- Most incidents of the racially motivated violence described above involved violence aimed at tenants of color by white individuals. The media reported many of these incidents.
- Throughout the period between 1992 and 1996, tenants were subjected to widespread and conspicuous racially and ethnically invidious graffiti at the Old Colony and Bunker Hill developments. The defendant was aware of such graffiti.
- During the period relevant to this case, numerous tenants, including the complainants, alleged racial harassment and filed housing discrimination complaints against the BHA. The BHA was aware of these complaints of racial harassment at Old Colony and Bunker Hill.
- In May 1994, the Massachusetts Attorney General, based on testimony by minority tenants of the Old Colony development, obtained injunctions against 16 South Boston youths to restrain them from harassing minorities. Later in 1994, Asian and white youths clashed at Bunker Hill; South Boston community leaders held a meeting to criticize the BHA's desegregation efforts as "forced housing"; and hundreds of Old Colony residents upset by the integration of the project, many of whom were brandishing hockey sticks and baseball bats, staged a protest. Reports of racially-motivated violence appeared in the media and were reported directly to the defendant throughout 1995 and into 1996.
B. The Experience of the Complainants
- Beginning early in their tenancies at Old Colony and Bunker Hill, and continuing throughout their tenancies, the complainants were subjected to racial slurs by white tenants and others in and around the developments.
- The racial epithets and expressions of racist antagonism were also communicated through graffiti on the premises of Old Colony and Bunker Hill. Each of the complainants witnessed such graffiti, which included such messages as "I hate niggers," "Fuck you niggers," "Puerto Ricans stink," "Go back to Roxbury," "a swastika, and the letters "KKK" next to a drawing of a hooded figure. Such graffiti appeared near the complainants' apartments, on their hallways, and on their doors.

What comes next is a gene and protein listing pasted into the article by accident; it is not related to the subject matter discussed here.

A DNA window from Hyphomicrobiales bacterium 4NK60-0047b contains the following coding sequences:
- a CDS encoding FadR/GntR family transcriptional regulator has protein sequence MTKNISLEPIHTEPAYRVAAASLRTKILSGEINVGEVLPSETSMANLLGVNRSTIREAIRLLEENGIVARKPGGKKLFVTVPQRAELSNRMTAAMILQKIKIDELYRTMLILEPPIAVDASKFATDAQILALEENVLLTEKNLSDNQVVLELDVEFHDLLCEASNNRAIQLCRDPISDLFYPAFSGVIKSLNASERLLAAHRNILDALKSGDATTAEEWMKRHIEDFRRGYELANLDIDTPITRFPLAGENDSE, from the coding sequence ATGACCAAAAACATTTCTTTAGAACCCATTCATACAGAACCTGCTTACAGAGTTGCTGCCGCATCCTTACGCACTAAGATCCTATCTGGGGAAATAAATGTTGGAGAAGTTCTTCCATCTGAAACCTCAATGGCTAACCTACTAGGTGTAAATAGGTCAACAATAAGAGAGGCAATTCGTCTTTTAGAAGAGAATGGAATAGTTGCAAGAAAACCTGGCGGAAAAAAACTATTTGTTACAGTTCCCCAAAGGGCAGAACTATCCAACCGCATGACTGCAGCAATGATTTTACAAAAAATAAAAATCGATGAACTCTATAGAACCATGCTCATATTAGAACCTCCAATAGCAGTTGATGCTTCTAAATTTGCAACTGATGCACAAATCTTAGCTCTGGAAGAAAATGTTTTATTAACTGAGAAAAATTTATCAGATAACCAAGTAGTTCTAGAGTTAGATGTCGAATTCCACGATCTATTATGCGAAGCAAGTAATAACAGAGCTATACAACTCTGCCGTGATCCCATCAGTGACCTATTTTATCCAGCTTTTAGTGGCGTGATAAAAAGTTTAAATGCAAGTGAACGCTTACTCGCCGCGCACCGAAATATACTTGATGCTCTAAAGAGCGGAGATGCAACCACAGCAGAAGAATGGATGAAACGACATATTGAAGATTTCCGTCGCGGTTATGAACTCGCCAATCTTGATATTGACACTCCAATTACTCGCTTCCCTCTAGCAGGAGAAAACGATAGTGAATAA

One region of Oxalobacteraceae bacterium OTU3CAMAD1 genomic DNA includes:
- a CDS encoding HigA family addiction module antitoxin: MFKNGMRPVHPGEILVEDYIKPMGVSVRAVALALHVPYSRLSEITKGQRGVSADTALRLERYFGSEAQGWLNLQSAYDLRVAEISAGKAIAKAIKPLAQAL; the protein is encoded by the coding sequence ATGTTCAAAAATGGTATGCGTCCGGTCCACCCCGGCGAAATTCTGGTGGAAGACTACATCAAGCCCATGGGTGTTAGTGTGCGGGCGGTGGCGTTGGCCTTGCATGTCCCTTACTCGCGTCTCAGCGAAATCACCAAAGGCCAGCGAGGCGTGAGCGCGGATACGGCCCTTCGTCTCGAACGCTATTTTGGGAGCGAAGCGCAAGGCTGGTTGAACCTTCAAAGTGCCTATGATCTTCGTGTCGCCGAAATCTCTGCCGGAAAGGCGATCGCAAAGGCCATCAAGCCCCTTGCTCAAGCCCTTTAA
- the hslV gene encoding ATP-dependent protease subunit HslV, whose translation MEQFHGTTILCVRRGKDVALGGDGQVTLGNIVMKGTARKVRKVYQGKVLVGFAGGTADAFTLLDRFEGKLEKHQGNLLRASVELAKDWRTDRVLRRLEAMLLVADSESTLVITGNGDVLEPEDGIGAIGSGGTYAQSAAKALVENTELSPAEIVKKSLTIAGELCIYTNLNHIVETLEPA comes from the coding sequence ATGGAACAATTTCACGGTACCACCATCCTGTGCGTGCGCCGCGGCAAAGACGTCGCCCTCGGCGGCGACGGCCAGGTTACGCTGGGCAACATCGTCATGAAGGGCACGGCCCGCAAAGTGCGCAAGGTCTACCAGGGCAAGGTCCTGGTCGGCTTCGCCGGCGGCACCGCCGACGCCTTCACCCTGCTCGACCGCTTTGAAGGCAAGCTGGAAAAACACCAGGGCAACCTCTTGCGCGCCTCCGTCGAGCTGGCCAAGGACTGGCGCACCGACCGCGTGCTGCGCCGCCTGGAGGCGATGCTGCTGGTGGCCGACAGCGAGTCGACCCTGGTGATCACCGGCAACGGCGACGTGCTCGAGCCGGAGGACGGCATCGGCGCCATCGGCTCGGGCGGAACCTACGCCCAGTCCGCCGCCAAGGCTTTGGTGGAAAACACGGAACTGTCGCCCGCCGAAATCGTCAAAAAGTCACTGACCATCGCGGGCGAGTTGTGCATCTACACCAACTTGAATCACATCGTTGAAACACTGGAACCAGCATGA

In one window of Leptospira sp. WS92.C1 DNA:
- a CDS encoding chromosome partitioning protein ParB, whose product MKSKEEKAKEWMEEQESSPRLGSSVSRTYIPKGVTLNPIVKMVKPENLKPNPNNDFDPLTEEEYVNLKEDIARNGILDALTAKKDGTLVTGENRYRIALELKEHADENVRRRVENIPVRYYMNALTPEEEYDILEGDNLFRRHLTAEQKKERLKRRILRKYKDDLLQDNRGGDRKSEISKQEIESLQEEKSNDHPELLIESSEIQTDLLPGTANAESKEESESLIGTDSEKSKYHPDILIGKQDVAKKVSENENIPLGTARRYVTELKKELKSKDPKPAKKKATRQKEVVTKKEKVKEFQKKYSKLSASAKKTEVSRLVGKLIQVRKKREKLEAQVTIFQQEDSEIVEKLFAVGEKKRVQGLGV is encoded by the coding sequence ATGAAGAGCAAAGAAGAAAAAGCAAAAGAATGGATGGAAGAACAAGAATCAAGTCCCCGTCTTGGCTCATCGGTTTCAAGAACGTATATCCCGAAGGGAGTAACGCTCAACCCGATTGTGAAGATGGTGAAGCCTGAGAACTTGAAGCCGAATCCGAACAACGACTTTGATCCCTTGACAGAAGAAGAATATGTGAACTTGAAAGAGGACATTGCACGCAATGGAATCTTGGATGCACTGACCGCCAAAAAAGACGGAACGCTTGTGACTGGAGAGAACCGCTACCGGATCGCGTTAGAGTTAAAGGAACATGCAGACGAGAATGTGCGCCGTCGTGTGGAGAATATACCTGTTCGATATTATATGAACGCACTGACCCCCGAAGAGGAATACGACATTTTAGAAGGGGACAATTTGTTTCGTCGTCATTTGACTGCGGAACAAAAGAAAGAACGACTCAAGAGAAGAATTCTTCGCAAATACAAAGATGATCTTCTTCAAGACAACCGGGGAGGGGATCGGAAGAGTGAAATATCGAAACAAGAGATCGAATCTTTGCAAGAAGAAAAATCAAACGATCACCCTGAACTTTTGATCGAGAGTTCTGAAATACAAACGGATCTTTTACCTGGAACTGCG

- Accompanying such racist graffiti and verbal harassment were numerous acts of physical violence. During the course of their tenancies, the families of most or all of the complainants were subjected to racially-motivated violence at the hands of white tenants and visitors to Old Colony and Bunker Hill. For example, the children of Jane Doe 1 were beaten by white youth; BB pellets were fired at and through the windows of Jane Doe 1, Jane Doe 6, and Jane Doe 8; rocks or urine were thrown through the windows of Jane Doe 6, Jane Doe 7, Jane Doe 8, and Jane Doe 9; and eggs were thrown at Jane Doe 7. Jane Doe 1, Jane Doe 9, and Jane Doe 12 moved out of their apartments or made efforts to stay away from their apartments as much as possible, to avoid such violence. Jane Doe 2, Jane Doe 4, and Jane Doe 6 stayed indoors and kept their children from going outside to play in order to avoid violence to themselves and their families.
- In addition to acts of direct physical violence, the complainants and other members of their households were subjected to numerous other acts of physical intimidation on and near BHA property. For example, Jane Doe 6 received threatening notes and telephone calls, including one in which the caller identified himself as a member of the KKK and told the complainant to leave; Jane Doe 2 witnessed a cross burning and a racial melee on BHA property; a member of Jane Doe 2's household was chased by men with weapons; Jane Doe 2 and Jane Doe 12 had fires set in their doorways and near their apartments; Jane Doe 12 had urine and feces thrown near her apartment. In one incident in 1994, white youths spray-painted Jane Doe 1's peephole - making it impossible for her to see out of her apartment; they then pounded on her apartment door, screamed threats and ran away. When she tried to open the door, she discovered that they had tied a rope from her door knob to something else, making it impossible to open the door. Jane Doe 1 and her children were unable to get out of the apartment until the police came and freed them by cutting the rope.
- In addition to acts of personal violence, the complainants were subjected to racially motivated crimes against their property. For example, Jane Doe 4, Jane Doe 7, and Jane Doe 9's apartments were burglarized; Jane Doe 1, Jane Doe 8, and Jane Doe 9's windows were broken; Jane Doe 5's car tires were slashed and car windows broken. In one instance, a car belonging to Jane Doe 4 was stolen and crashed into a building.